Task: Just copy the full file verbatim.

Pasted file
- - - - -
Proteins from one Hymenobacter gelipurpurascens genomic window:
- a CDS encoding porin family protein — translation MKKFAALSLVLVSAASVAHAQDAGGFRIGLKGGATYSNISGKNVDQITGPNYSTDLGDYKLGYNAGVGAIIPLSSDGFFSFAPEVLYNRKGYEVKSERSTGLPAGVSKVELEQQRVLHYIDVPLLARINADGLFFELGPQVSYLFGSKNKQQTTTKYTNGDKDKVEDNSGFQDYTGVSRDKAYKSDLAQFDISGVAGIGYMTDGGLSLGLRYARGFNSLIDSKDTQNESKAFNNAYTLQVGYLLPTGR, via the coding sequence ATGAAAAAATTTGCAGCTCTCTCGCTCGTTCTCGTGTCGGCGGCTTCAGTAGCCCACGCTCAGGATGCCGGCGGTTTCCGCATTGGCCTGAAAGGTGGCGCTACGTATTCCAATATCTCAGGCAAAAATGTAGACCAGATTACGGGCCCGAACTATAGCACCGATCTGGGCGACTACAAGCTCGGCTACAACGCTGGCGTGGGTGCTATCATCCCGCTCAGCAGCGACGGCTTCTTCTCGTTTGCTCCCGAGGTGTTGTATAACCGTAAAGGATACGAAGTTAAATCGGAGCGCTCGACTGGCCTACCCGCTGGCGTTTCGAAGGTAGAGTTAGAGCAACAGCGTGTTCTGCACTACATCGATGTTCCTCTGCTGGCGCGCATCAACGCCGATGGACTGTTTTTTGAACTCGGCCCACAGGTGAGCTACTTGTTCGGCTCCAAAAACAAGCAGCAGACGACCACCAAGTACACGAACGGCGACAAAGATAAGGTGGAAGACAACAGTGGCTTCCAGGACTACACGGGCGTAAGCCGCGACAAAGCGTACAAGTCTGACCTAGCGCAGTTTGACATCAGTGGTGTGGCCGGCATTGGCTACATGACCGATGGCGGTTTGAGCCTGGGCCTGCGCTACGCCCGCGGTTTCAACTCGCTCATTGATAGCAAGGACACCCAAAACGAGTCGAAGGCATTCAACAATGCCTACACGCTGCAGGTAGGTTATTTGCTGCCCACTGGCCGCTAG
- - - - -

Proteins from one Hymenobacter gelipurpurascens genomic window:
- a CDS encoding porin family protein — translation MKKFAALSLVLVSAASVAHAQDAGGFRIGLKGGATYSNISGKNVDQITGPNYSTDLGDYKLGYNAGVGAIIPLSSDGFFSFAPEVLYNRKGYEVKSERSTGLPAGVSKVELEQQRVLHYIDVPLLARINADGLFFELGPQVSYLFGSKNKQQTTTKYTNGDKDKVEDNSGFQDYTGVSRDKAYKSDLAQFDISGVAGIGYMTDGGLSLGLRYARGFNSLIDSKDTQNESKAFNNAYTLQVGYLLPTGR, via the coding sequence ATGAAAAAATTTGCAGCTCTCTCGCTCGTTCTCGTGTCGGCGGCTTCAGTAGCCCACGCTCAGGATGCCGGCGGTTTCCGCATTGGCCTGAAAGGTGGCGCTACGTATTCCAATATCTCAGGCAAAAATGTAGACCAGATTACGGGCCCGAACTATAGCACCGATCTGGGCGACTACAAGCTCGGCTACAACGCTGGCGTGGGTGCTATCATCCCGCTCAGCAGCGACGGCTTCTTCTCGTTTGCTCCCGAGGTGTTGTATAACCGTAAAGGATACGAAGTTAAATCGGAGCGCTCGACTGGCCTACCCGCTGGCGTTTCGAAGGTAGAGTTAGAGCAACAGCGTGTTCTGCACTACATCGATGTTCCTCTGCTGGCGCGCATCAACGCCGATGGACTGTTTTTTGAACTCGGCCCACAGGTGAGCTACTTGTTCGGCTCCAAAAACAAGCAGCAGACGACCACCAAGTACACGAACGGCGACAAAGATAAGGTGGAAGACAACAGTGGCTTCCAGGACTACACGGGCGTAAGCCGCGACAAAGCGTACAAGTCTGACCTAGCGCAGTTTGACATCAGTGGTGTGGCCGGCATTGGCTACATGACCGATGGCGGTTTGAGCCTGGGCCTGCGCTACGCCCGCGGTTTCAACTCGCTCATTGATAGCAAGGACACCCAAAACGAGTCGAAGGCATTCAACAATGCCTACACGCTGCAGGTAGGTTATTTGCTGCCCACTGGCCGCTAG